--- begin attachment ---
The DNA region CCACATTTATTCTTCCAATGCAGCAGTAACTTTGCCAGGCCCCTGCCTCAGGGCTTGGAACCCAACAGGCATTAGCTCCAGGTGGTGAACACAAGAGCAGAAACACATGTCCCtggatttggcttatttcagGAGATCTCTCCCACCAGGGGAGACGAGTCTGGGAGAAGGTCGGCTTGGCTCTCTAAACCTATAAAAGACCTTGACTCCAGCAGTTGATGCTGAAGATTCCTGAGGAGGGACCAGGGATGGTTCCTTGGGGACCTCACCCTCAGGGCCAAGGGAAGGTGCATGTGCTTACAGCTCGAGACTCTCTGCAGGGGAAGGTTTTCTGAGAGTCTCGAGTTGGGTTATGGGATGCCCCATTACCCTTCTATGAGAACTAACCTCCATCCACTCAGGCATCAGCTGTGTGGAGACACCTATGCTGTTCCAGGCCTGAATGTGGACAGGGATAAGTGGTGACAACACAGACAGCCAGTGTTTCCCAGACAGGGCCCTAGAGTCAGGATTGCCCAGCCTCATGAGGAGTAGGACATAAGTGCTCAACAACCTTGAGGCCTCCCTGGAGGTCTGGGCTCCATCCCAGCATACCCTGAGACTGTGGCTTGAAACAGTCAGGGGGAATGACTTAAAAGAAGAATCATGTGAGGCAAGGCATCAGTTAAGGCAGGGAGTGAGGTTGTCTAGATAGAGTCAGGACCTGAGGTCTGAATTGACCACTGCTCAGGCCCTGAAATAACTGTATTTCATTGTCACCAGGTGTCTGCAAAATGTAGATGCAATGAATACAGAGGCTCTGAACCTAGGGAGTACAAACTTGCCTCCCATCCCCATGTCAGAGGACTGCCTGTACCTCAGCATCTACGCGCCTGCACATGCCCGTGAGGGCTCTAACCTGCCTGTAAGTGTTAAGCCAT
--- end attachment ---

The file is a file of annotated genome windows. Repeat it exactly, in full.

The DNA region CCACATTTATTCTTCCAATGCAGCAGTAACTTTGCCAGGCCCCTGCCTCAGGGCTTGGAACCCAACAGGCATTAGCTCCAGGTGGTGAACACAAGAGCAGAAACACATGTCCCtggatttggcttatttcagGAGATCTCTCCCACCAGGGGAGACGAGTCTGGGAGAAGGTCGGCTTGGCTCTCTAAACCTATAAAAGACCTTGACTCCAGCAGTTGATGCTGAAGATTCCTGAGGAGGGACCAGGGATGGTTCCTTGGGGACCTCACCCTCAGGGCCAAGGGAAGGTGCATGTGCTTACAGCTCGAGACTCTCTGCAGGGGAAGGTTTTCTGAGAGTCTCGAGTTGGGTTATGGGATGCCCCATTACCCTTCTATGAGAACTAACCTCCATCCACTCAGGCATCAGCTGTGTGGAGACACCTATGCTGTTCCAGGCCTGAATGTGGACAGGGATAAGTGGTGACAACACAGACAGCCAGTGTTTCCCAGACAGGGCCCTAGAGTCAGGATTGCCCAGCCTCATGAGGAGTAGGACATAAGTGCTCAACAACCTTGAGGCCTCCCTGGAGGTCTGGGCTCCATCCCAGCATACCCTGAGACTGTGGCTTGAAACAGTCAGGGGGAATGACTTAAAAGAAGAATCATGTGAGGCAAGGCATCAGTTAAGGCAGGGAGTGAGGTTGTCTAGATAGAGTCAGGACCTGAGGTCTGAATTGACCACTGCTCAGGCCCTGAAATAACTGTATTTCATTGTCACCAGGTGTCTGCAAAATGTAGATGCAATGAATACAGAGGCTCTGAACCTAGGGAGTACAAACTTGCCTCCCATCCCCATGTCAGAGGACTGCCTGTACCTCAGCATCTACGCGCCTGCACATGCCCGTGAGGGCTCTAACCTGCCTGTAAGTGTTAAGCCAT